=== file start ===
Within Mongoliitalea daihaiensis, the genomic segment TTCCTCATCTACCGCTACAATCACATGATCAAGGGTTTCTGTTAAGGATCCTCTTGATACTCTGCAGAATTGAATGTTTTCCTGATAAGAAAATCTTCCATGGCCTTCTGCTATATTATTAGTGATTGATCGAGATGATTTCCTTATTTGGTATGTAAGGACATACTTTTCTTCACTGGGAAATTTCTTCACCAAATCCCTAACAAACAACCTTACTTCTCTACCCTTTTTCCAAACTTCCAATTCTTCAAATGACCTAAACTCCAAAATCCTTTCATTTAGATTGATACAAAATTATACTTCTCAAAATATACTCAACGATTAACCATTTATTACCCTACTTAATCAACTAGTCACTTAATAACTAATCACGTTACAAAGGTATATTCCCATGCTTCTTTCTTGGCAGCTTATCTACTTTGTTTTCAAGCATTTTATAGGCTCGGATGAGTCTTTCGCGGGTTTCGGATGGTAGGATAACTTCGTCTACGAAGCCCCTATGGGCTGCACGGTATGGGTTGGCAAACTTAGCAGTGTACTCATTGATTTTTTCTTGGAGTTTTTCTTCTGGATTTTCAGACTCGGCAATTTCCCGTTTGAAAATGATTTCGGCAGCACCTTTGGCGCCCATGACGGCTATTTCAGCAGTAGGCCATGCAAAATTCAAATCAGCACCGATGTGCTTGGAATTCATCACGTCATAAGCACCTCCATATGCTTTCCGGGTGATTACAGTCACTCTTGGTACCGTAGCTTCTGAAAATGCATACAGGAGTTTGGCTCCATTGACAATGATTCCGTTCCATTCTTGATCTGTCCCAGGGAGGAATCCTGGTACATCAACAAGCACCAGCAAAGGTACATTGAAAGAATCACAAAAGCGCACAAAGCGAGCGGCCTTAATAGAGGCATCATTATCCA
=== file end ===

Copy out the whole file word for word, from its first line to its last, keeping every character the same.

Within Mongoliitalea daihaiensis, the genomic segment TTCCTCATCTACCGCTACAATCACATGATCAAGGGTTTCTGTTAAGGATCCTCTTGATACTCTGCAGAATTGAATGTTTTCCTGATAAGAAAATCTTCCATGGCCTTCTGCTATATTATTAGTGATTGATCGAGATGATTTCCTTATTTGGTATGTAAGGACATACTTTTCTTCACTGGGAAATTTCTTCACCAAATCCCTAACAAACAACCTTACTTCTCTACCCTTTTTCCAAACTTCCAATTCTTCAAATGACCTAAACTCCAAAATCCTTTCATTTAGATTGATACAAAATTATACTTCTCAAAATATACTCAACGATTAACCATTTATTACCCTACTTAATCAACTAGTCACTTAATAACTAATCACGTTACAAAGGTATATTCCCATGCTTCTTTCTTGGCAGCTTATCTACTTTGTTTTCAAGCATTTTATAGGCTCGGATGAGTCTTTCGCGGGTTTCGGATGGTAGGATAACTTCGTCTACGAAGCCCCTATGGGCTGCACGGTATGGGTTGGCAAACTTAGCAGTGTACTCATTGATTTTTTCTTGGAGTTTTTCTTCTGGATTTTCAGACTCGGCAATTTCCCGTTTGAAAATGATTTCGGCAGCACCTTTGGCGCCCATGACGGCTATTTCAGCAGTAGGCCATGCAAAATTCAAATCAGCACCGATGTGCTTGGAATTCATCACGTCATAAGCACCTCCATATGCTTTCCGGGTGATTACAGTCACTCTTGGTACCGTAGCTTCTGAAAATGCATACAGGAGTTTGGCTCCATTGACAATGATTCCGTTCCATTCTTGATCTGTCCCAGGGAGGAATCCTGGTACATCAACAAGCACCAGCAAAGGTACATTGAAAGAATCACAAAAGCGCACAAAGCGAGCGGCCTTAATAGAGGCATCATTATCCA